Move over McAllen, Texas. When it comes to Medicare spending, you've been ousted by Lubbock.
Everything, including Medicare spending, is big in Texas.
Everything, including Medicare spending, is big in Texas. iStockphoto.com
McAllen, a Texas border town, was thrust into the national spotlight after a New Yorker article by surgeon Atul Gawande showed in June that it had the highest Medicare spending per beneficiary next to fraud-plagued Miami, based on data compiled by Dartmouth researchers.
But a highly anticipated report just out from an independent agency that oversees Medicare measured the program's spending differently, and it knocks McAllen to number 14 out of 403 locales, behind three other Texas cities, including Lubbock, and parts of Louisiana and Oklahoma.
How come? The new analysis, from the Medicare Payment Advisory Commission, or MedPAC, factors in higher costs of living and different payment rates for rural or urban areas.
Research on health spending at Dartmouth has been highly influential for its conclusion that some areas of the country spend much more than others to treat Medicare patients —indicating that there may be large quantities of unnecessary procedures or waste.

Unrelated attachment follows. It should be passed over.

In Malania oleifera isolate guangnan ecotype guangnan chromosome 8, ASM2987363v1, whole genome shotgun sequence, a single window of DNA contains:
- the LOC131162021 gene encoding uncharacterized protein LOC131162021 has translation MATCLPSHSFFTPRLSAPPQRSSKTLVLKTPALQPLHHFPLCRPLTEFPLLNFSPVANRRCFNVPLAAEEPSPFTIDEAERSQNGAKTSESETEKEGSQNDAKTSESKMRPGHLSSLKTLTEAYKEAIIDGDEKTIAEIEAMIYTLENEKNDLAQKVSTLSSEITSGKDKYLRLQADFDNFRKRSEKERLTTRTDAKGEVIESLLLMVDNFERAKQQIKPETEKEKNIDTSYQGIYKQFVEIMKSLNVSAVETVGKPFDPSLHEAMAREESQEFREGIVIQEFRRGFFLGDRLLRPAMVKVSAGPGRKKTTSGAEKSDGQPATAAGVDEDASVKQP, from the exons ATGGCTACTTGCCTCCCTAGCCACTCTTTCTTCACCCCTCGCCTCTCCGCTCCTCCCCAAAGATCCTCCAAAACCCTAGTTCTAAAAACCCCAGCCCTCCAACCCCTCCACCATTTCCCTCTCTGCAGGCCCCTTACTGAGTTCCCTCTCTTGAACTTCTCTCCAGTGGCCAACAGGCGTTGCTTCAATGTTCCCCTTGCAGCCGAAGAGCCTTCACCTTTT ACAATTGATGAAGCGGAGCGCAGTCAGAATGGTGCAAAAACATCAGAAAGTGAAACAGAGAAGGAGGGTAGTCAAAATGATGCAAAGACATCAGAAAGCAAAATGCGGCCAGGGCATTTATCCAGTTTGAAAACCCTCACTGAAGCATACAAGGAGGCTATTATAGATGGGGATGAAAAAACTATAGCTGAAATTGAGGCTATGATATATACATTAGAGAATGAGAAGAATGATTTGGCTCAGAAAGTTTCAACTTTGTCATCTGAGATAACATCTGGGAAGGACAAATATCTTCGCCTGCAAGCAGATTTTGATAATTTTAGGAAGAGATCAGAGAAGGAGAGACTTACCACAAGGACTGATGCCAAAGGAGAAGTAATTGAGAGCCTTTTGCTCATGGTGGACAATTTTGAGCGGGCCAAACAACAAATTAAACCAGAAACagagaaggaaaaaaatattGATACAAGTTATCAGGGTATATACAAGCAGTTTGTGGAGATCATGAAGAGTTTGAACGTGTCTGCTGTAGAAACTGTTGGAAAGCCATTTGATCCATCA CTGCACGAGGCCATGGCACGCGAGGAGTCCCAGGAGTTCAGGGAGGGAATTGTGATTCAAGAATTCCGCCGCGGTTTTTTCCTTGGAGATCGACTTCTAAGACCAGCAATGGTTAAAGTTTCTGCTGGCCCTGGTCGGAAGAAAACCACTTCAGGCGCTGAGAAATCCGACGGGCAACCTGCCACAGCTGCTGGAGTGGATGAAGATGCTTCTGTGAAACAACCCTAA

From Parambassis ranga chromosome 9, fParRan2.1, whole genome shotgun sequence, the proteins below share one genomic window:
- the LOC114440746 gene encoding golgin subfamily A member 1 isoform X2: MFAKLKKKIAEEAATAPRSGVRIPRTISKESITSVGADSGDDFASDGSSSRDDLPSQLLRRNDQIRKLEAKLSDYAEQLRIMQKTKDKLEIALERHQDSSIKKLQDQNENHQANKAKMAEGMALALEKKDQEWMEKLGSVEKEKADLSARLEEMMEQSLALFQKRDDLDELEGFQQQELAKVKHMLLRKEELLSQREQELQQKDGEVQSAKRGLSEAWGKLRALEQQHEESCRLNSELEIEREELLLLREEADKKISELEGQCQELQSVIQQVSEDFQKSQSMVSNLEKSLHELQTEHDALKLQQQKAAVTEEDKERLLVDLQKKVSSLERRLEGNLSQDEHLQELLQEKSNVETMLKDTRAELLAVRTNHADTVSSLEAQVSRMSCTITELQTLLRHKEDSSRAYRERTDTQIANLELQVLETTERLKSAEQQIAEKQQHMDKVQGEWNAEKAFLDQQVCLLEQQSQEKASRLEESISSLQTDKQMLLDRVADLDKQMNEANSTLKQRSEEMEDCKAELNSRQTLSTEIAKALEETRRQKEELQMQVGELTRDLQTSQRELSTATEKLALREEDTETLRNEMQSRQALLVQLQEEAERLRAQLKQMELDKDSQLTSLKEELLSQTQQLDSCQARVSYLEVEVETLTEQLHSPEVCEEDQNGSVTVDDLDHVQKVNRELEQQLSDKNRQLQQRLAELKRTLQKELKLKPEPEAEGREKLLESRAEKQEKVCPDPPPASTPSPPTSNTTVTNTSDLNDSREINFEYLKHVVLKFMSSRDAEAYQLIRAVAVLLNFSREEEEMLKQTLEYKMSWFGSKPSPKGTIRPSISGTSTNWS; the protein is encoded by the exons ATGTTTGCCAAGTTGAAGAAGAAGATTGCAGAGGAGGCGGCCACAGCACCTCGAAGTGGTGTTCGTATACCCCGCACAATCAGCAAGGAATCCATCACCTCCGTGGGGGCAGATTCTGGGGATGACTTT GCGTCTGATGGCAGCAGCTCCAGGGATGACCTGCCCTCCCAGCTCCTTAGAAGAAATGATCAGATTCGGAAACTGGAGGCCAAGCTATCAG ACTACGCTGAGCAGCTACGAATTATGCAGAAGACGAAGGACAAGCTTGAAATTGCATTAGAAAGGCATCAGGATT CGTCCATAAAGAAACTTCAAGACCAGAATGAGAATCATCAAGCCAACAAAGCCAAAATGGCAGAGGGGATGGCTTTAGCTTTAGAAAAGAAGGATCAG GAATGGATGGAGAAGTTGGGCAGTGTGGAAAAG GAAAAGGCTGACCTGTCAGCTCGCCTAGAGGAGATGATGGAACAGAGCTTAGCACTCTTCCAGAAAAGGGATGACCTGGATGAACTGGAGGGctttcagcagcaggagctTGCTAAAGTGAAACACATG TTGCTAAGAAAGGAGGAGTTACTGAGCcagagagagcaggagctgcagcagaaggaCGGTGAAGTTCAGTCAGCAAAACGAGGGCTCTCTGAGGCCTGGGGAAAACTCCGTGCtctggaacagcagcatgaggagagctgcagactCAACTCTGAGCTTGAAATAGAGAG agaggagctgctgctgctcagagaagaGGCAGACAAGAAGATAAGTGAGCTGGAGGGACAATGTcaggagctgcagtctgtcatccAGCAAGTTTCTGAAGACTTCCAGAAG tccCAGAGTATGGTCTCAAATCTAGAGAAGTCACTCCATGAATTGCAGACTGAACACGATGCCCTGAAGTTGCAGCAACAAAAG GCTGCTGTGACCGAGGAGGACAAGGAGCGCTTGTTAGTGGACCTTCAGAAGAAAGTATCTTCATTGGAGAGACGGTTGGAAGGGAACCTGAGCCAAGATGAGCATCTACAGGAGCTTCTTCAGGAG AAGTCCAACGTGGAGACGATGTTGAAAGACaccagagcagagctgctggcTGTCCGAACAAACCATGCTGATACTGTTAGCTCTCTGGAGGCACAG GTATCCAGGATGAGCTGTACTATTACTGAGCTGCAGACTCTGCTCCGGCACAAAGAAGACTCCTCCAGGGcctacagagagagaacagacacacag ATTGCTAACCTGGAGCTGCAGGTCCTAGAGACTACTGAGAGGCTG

Both MedPAC and Dartmouth took into account how sick patients were. The MedPAC analysis finds less variation but echoes the conclusion that significant differences exist.
Three states appear at the top of both lists — Louisiana, Texas and Florida. But elsewhere, the reports differ. For instance, Dartmouth ranked Los Angeles and New York City as among the highest-spending areas. But MedPAC rated LA at 56, using just 7 percent more services than the national average, and NYC clocks in at 174th place, almost halfway through the pack and spending 2 percent less in Medicare than the average.
Among states, Dartmouth ranked New York and Massachusetts as high spenders, while MedPAC listed a solid block of the South, including Alabama and Oklahoma as top users.
Head researcher Dr. Elliott Fisher told CQ yesterday that the Dartmouth Atlas data are consistent with the MedPAC findings.. "The implications for health care reform remain unchanged: if all regions could avoid unnecessary hospital stays and treatments as effectively as the lower spending regions, Medicare spending could be reduced by 20 percent or more," he said.
The Senate began debating its health overhaul bill this week, and it includes an estimated $380 billion in savings from the nation's health insurance program for seniors. But MedPAC's new rankings demonstrate how tricky it is to find savings in health care—even when data are plentiful.
Steadman is a reporter for Kaiser Health News, a nonprofit news service.